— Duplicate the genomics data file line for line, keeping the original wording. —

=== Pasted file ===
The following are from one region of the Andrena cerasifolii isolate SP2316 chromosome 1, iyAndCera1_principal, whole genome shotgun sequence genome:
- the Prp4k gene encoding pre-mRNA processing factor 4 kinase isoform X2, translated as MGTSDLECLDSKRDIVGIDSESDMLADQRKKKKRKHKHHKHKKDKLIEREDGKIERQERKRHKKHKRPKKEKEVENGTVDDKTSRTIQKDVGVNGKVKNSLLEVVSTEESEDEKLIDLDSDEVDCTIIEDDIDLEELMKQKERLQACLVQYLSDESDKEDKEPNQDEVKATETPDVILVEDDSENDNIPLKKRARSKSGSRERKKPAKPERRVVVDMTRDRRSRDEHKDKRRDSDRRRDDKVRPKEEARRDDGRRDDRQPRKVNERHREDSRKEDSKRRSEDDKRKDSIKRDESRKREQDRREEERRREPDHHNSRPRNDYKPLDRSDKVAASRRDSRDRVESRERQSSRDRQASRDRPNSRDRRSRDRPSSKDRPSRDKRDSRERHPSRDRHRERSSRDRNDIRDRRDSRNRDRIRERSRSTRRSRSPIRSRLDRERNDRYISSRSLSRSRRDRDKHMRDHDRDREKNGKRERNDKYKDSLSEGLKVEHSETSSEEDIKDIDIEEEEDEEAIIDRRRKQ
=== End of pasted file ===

The following are from one region of the Andrena cerasifolii isolate SP2316 chromosome 1, iyAndCera1_principal, whole genome shotgun sequence genome:
- the Prp4k gene encoding pre-mRNA processing factor 4 kinase isoform X2, translated as MGTSDLECLDSKRDIVGIDSESDMLADQRKKKKRKHKHHKHKKDKLIEREDGKIERQERKRHKKHKRPKKEKEVENGTVDDKTSRTIQKDVGVNGKVKNSLLEVVSTEESEDEKLIDLDSDEVDCTIIEDDIDLEELMKQKERLQACLVQYLSDESDKEDKEPNQDEVKATETPDVILVEDDSENDNIPLKKRARSKSGSRERKKPAKPERRVVVDMTRDRRSRDEHKDKRRDSDRRRDDKVRPKEEARRDDGRRDDRQPRKVNERHREDSRKEDSKRRSEDDKRKDSIKRDESRKREQDRREEERRREPDHHNSRPRNDYKPLDRSDKVAASRRDSRDRVESRERQSSRDRQASRDRPNSRDRRSRDRPSSKDRPSRDKRDSRERHPSRDRHRERSSRDRNDIRDRRDSRNRDRIRERSRSTRRSRSPIRSRLDRERNDRYISSRSLSRSRRDRDKHMRDHDRDREKNGKRERNDKYKDSLSEGLKVEHSETSSEEDIKDIDIEEEEDEEAIIDRRRKQ